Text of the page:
Scam alert: Be suspicious of customers who want to overpay for orders

Every day, as I read through my Crimedex Alerts, I am constantly amazed by how many scams involve fake checks. Some of these checks have been so painstakingly forged, even the banks can’t tell they’re phony. Every day, scammers use these checks to concoct elaborate schemes that scam people and businesses out of their hard-earned money.

The scheme, or a variation of it, goes like this: The scammer indicates his intention to buy a product or service from you. He then sends a check for more than the amount of what he’s requesting to buy. His reasoning is that you, the seller, will need to pay a third-party shipper, handler, or warehouse. You deposit the check and pay the funds to the third party. After the money is transferred (and your product is shipped), the check turns out to be fake. You are then out the funds you wired to the third party, who is inevitably in cahoots with the scammer. To add to the problem, you may be on the hook for trying to pass a bad check.

Fortunately, it’s easy to prevent this from happening to you. The first step is to educate your employees. Let your staff know how this scam works so they can immediately be cautious of any overpayment received by your company.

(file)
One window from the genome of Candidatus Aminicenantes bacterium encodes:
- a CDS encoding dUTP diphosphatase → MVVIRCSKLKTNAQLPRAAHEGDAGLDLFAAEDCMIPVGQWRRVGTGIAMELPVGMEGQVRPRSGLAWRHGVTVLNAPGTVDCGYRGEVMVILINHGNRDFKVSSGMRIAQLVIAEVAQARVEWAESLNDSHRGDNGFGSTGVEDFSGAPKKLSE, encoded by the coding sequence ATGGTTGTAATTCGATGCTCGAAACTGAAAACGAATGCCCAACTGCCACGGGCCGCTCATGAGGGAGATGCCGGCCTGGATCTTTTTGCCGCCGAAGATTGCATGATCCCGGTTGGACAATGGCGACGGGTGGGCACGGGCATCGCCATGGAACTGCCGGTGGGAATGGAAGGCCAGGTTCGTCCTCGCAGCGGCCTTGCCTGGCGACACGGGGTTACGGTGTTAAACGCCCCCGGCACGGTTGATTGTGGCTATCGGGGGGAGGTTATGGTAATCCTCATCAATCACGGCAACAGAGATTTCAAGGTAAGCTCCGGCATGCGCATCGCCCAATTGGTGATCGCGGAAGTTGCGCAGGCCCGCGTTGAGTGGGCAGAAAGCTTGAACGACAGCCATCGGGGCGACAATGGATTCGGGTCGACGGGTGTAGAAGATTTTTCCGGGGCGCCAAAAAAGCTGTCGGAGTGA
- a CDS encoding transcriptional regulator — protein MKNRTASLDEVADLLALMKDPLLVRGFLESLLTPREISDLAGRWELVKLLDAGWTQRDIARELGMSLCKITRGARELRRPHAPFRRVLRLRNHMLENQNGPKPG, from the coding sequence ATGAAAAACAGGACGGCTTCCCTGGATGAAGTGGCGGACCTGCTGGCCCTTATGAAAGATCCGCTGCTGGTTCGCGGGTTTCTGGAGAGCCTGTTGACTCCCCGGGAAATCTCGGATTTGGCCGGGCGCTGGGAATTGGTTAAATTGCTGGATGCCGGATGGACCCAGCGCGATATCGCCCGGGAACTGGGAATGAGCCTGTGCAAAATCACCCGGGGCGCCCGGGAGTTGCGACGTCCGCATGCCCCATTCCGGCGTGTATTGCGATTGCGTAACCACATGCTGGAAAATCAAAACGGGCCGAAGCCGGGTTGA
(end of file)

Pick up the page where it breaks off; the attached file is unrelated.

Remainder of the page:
It might be wise to have policies in place that require your employees to only take payment for the amount of goods delivered. You may also want to require credit cards (with the three-digit security code) for any payment not made in person. Finally, make sure your own company checks are in a secure location (with limited access) so they don’t fall into the wrong hands.

For more information on scams directed at businesses, read my blog post “Keep your company safe from scammers” or visit

Kimberly Hazen is the regional director for the southwest region of the Wisconsin Better Business Bureau. In her role, she works to advance marketplace trust between buyers and sellers and to promote informed buying decisions.

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